17 students on hunger strike at Princeton as graduation ceremonies roiled by Gaza protests

More than a dozen Princeton University students began a hunger strike on Friday in solidarity with Palestinians in Gaza as university campuses in the US continue to see a wave of protest against Israel’s war in the territory.

“Our hunger strike is a response to the administration’s refusal to engage with our demands for dissociation and divestment from Israel. We refuse to be silenced by the University administration’s intimidation and repression tactics. We struggle together in solidarity with the people of Palestine. We commit our bodies to their liberation,” one striker said in a video statement posted on Princeton Israeli Apartheid Divest’s X account on Friday.

The strikers added that they are drawing their protest from the tradition of Palestinian political protestors going on saltwater-only hunger strikes in Israeli prisons since 1968.

Fourteen students began the hunger strike on Friday morning, the group said, with the number rising to 17 students, with 15 continuing into its third day, according toThe Daily Princetonian, the student news publication at the university.

The group has also invited members of the Princeton community to join them in the hunger strike, asking them to sign up for solidarity fasts that will last 24 hours or the full hunger strike.

The strikers are demanding that the univsetiy will meet with students to discuss their demands for “disclosure, divestment and cultural boycott of Israel.”

They are also asking for complete amnesty from all criminal and disciplinary charges for participants of the peaceful sit-in, as well as reversing all campus bands and evictions of students.

Students participating in the hunger strike announced their plans on Friday, saying they ‘commit our bodies to their liberation’ (Princeton Israeli Apartheid Divest/X)Students participating in the hunger strike announced their plans on Friday, saying they ‘commit our bodies to their liberation’ (Princeton Israeli Apartheid Divest/X)

Students participating in the hunger strike announced their plans on Friday, saying they ‘commit our bodies to their liberation’ (Princeton Israeli Apartheid Divest/X)

“Our demands are not that intense,” David Chmielewski, one of the strikers, told the outlet. “They’re simply to have a meeting and to grant amnesty to the students who are arrested and are being impacted through the disciplinary process.”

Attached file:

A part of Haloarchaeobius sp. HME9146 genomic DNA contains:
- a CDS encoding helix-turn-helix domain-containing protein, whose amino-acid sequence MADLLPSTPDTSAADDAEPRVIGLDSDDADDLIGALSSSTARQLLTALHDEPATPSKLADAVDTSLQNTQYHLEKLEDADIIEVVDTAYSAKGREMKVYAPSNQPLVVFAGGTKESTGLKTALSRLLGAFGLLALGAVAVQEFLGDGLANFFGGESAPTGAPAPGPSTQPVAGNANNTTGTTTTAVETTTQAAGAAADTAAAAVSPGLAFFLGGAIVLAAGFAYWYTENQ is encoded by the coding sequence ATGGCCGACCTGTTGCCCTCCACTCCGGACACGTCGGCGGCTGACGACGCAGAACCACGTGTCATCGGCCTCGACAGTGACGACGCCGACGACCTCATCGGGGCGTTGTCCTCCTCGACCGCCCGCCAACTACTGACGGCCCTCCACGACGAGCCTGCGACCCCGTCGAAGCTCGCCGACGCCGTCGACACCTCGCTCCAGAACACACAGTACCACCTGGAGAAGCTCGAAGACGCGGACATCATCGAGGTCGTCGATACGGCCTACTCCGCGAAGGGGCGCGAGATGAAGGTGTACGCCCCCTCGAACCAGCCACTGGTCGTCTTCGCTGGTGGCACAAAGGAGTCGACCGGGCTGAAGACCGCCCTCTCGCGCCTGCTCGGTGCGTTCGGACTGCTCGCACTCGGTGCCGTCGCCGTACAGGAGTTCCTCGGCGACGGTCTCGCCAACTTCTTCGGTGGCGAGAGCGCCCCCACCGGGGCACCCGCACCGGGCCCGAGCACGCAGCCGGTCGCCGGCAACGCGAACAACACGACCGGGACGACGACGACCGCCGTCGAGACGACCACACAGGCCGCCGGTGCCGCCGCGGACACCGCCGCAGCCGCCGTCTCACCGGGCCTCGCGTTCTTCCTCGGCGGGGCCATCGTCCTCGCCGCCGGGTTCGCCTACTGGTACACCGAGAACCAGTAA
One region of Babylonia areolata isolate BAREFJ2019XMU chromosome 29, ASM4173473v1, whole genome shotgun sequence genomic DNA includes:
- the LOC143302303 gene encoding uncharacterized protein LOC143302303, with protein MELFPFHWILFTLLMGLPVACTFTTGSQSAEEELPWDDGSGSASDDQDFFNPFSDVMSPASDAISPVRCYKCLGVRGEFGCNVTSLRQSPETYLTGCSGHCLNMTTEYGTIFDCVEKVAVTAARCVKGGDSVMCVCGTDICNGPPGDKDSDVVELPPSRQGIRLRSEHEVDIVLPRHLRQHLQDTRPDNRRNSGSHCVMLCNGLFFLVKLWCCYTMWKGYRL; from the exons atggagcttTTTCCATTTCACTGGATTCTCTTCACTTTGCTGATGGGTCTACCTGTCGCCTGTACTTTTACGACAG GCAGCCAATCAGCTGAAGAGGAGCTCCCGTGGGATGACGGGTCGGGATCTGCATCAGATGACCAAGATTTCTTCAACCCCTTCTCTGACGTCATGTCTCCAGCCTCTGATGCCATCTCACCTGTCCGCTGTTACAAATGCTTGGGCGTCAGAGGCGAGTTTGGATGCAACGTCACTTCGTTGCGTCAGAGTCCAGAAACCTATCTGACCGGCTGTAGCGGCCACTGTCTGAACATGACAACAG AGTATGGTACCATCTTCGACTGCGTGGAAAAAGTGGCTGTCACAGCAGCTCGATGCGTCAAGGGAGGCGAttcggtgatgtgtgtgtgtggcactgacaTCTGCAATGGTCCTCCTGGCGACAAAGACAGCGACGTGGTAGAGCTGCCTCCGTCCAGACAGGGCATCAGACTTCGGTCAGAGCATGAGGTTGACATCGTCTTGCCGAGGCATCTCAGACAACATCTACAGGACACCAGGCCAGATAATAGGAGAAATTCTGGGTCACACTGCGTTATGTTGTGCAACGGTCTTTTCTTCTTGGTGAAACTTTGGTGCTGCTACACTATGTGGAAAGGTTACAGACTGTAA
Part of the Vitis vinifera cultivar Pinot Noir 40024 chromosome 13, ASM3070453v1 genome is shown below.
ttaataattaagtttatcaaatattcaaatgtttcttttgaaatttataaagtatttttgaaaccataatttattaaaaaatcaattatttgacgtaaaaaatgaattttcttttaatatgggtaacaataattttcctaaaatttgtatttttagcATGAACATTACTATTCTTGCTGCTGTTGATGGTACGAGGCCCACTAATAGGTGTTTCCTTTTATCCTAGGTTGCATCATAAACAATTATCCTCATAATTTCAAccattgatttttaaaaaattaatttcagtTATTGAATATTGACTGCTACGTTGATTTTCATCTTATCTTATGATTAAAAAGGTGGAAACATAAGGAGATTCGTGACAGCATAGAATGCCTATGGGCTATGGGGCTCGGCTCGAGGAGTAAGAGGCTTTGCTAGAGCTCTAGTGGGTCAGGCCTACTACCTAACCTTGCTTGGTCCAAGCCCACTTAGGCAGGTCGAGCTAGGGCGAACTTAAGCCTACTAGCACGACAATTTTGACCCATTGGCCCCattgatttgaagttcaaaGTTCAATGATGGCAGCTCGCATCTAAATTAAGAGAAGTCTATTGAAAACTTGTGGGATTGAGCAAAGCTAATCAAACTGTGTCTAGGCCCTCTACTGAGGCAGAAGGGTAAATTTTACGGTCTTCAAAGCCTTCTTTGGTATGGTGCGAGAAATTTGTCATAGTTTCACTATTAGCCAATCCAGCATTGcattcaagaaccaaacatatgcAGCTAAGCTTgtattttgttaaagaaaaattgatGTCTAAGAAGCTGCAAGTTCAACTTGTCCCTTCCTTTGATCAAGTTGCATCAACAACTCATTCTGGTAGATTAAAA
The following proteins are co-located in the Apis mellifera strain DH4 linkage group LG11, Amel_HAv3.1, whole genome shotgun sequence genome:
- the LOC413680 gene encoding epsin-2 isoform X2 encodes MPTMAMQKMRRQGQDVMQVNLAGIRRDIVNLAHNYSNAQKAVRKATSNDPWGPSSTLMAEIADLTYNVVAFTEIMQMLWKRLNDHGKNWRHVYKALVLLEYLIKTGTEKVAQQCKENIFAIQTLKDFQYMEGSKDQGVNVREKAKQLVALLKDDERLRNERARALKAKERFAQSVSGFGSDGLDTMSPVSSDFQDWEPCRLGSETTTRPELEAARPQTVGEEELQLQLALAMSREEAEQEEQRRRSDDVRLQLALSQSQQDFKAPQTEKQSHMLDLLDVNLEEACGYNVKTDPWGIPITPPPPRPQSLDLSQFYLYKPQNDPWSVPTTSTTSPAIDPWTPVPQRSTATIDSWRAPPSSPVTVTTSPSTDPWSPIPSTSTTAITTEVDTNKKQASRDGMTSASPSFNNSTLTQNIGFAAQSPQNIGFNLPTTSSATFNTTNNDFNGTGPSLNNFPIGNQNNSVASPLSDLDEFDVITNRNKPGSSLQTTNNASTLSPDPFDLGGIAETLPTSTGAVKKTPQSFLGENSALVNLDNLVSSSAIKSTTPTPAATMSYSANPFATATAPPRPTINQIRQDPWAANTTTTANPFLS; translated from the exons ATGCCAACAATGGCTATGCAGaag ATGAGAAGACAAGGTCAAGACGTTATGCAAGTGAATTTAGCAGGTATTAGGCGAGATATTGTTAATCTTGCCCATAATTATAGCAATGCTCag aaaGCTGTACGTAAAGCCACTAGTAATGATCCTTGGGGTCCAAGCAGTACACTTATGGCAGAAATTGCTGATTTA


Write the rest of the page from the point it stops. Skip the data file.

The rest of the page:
The activist group reposted a post on X claiming that as the third day of the hunger strike continues, the university’s administration refuses the strikers to have tents, leaving them huddled under umbrellas.

The group added that counter-protestors tour down their signs while also claiming that public safety officers have “repeatedly harassed” them, refusing them to rest.

University spokesperson Jennifer Morrill wrote in a statement to The Daily Princetonian that Melissa Marks, the director of medical services at University Health Services (UHS), visited strikers on Friday and Sunday and has been in contact with one of the doctors monitoring the group.

“We care about their well-being,” Ms Morrill wrote.

The strikers also told the publication that they have a medical team on call around the clock, were checked for risk factors prior to the beginning of the strike and have had their vitals taken twice a day.

While Ms Morill did not address specifically the strikers’ demands, she added that “University administrators are always willing to meet with students to discuss their ideas and concerns when they request such conversations through the channels available to all members of the community.”

She also said to the outlet that the university offered on Friday for protesters to use the tent in McCosh Courtyard.

The hunger strike comes after 13 people were arrested last week following a “brief” occupation of Clio Hall on the university’s New Jersey campus.

Five undergraduates, six graduate students, one postdoctoral researcher and one person not affiliated with the university were arrested for trespassing and have been barred from campus, according to a statement from President Christopher Eisgruber. The students also face suspension or expulsion, officials said.

The officials called the incident “completely unacceptable” and stated that they “will continue to work to ensure that this campus is one where all members of the community feel welcome and can thrive.”

The 13 arrested protestors released a joint statement saying that an email from the president to the entire Princeton community was “misleading” and “sensationalizes our roles in a peaceful sit-in”.

“We are now facing potential academic suspension, expulsion, and further criminal charges for peacefully protesting in solidarity with Palestine,” they wrote.

Princeton is one of many universities across the United States that continues to see protests and demonstrations against the war in Gaza, with more than 2,300 people arrested on campuses across the country.

Universities have also started to scale back their commencement ceremonies in response to the protests.

Columbia has cancelled its university-wide commencement ceremony this month for “smaller-scale, school-based celebrations.”Security reasons were noted as the main reason behind the decision, a university official told NBC News.

The University of Southern California also announced that it would not hold its main commencement ceremony next month after protest on its campus in Los Angeles.

Other universities have decided to go ahead with their commencement celebrations, such as the University of Michigan, which saw students demonstrating in solidarity with Gaza as they waved Palestinian flags and chanted during the ceremony on Saturday.

The Independent has contacted Princeton University for comment.

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